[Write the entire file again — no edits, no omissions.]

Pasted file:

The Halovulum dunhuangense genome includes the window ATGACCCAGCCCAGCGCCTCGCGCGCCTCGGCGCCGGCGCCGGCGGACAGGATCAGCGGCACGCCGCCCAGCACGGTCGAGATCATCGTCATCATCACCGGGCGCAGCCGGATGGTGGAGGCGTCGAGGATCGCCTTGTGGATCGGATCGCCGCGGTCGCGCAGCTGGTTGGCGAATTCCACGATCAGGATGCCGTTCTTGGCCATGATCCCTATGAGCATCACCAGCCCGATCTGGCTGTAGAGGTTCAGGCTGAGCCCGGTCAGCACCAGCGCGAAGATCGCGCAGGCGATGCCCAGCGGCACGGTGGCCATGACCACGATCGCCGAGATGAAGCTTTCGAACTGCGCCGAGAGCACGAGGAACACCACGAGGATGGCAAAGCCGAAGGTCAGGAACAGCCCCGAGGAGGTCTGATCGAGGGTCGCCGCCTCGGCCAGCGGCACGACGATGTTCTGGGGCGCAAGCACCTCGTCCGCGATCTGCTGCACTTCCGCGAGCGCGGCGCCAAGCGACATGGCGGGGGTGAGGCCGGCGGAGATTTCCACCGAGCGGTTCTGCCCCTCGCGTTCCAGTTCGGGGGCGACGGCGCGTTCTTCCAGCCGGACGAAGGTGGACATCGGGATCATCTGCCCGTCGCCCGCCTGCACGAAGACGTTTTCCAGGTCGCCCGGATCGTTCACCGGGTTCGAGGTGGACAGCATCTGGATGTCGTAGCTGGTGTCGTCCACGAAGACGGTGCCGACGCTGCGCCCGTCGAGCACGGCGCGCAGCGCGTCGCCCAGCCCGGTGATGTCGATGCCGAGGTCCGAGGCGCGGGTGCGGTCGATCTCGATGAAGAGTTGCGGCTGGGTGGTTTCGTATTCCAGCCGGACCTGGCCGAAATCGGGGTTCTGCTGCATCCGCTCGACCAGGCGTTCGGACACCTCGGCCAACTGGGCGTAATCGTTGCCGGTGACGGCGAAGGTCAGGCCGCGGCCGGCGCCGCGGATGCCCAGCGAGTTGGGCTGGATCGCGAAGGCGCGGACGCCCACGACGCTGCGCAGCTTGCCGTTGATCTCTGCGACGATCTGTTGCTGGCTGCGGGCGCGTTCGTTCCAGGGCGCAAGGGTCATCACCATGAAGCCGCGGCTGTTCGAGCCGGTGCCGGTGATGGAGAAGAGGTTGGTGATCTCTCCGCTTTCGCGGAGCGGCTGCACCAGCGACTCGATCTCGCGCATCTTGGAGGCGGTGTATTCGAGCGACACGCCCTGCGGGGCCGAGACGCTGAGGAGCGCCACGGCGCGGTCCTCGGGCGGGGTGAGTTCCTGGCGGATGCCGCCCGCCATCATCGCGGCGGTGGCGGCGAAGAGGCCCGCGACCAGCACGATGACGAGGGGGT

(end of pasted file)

The Halovulum dunhuangense genome includes the window ATGACCCAGCCCAGCGCCTCGCGCGCCTCGGCGCCGGCGCCGGCGGACAGGATCAGCGGCACGCCGCCCAGCACGGTCGAGATCATCGTCATCATCACCGGGCGCAGCCGGATGGTGGAGGCGTCGAGGATCGCCTTGTGGATCGGATCGCCGCGGTCGCGCAGCTGGTTGGCGAATTCCACGATCAGGATGCCGTTCTTGGCCATGATCCCTATGAGCATCACCAGCCCGATCTGGCTGTAGAGGTTCAGGCTGAGCCCGGTCAGCACCAGCGCGAAGATCGCGCAGGCGATGCCCAGCGGCACGGTGGCCATGACCACGATCGCCGAGATGAAGCTTTCGAACTGCGCCGAGAGCACGAGGAACACCACGAGGATGGCAAAGCCGAAGGTCAGGAACAGCCCCGAGGAGGTCTGATCGAGGGTCGCCGCCTCGGCCAGCGGCACGACGATGTTCTGGGGCGCAAGCACCTCGTCCGCGATCTGCTGCACTTCCGCGAGCGCGGCGCCAAGCGACATGGCGGGGGTGAGGCCGGCGGAGATTTCCACCGAGCGGTTCTGCCCCTCGCGTTCCAGTTCGGGGGCGACGGCGCGTTCTTCCAGCCGGACGAAGGTGGACATCGGGATCATCTGCCCGTCGCCCGCCTGCACGAAGACGTTTTCCAGGTCGCCCGGATCGTTCACCGGGTTCGAGGTGGACAGCATCTGGATGTCGTAGCTGGTGTCGTCCACGAAGACGGTGCCGACGCTGCGCCCGTCGAGCACGGCGCGCAGCGCGTCGCCCAGCCCGGTGATGTCGATGCCGAGGTCCGAGGCGCGGGTGCGGTCGATCTCGATGAAGAGTTGCGGCTGGGTGGTTTCGTATTCCAGCCGGACCTGGCCGAAATCGGGGTTCTGCTGCATCCGCTCGACCAGGCGTTCGGACACCTCGGCCAACTGGGCGTAATCGTTGCCGGTGACGGCGAAGGTCAGGCCGCGGCCGGCGCCGCGGATGCCCAGCGAGTTGGGCTGGATCGCGAAGGCGCGGACGCCCACGACGCTGCGCAGCTTGCCGTTGATCTCTGCGACGATCTGTTGCTGGCTGCGGGCGCGTTCGTTCCAGGGCGCAAGGGTCATCACCATGAAGCCGCGGCTGTTCGAGCCGGTGCCGGTGATGGAGAAGAGGTTGGTGATCTCTCCGCTTTCGCGGAGCGGCTGCACCAGCGACTCGATCTCGCGCATCTTGGAGGCGGTGTATTCGAGCGACACGCCCTGCGGGGCCGAGACGCTGAGGAGCGCCACGGCGCGGTCCTCGGGCGGGGTGAGTTCCTGGCGGATGCCGCCCGCCATCATCGCGGCGGTGGCGGCGAAGAGGCCCGCGACCAGCACGATGACGAGGGGGT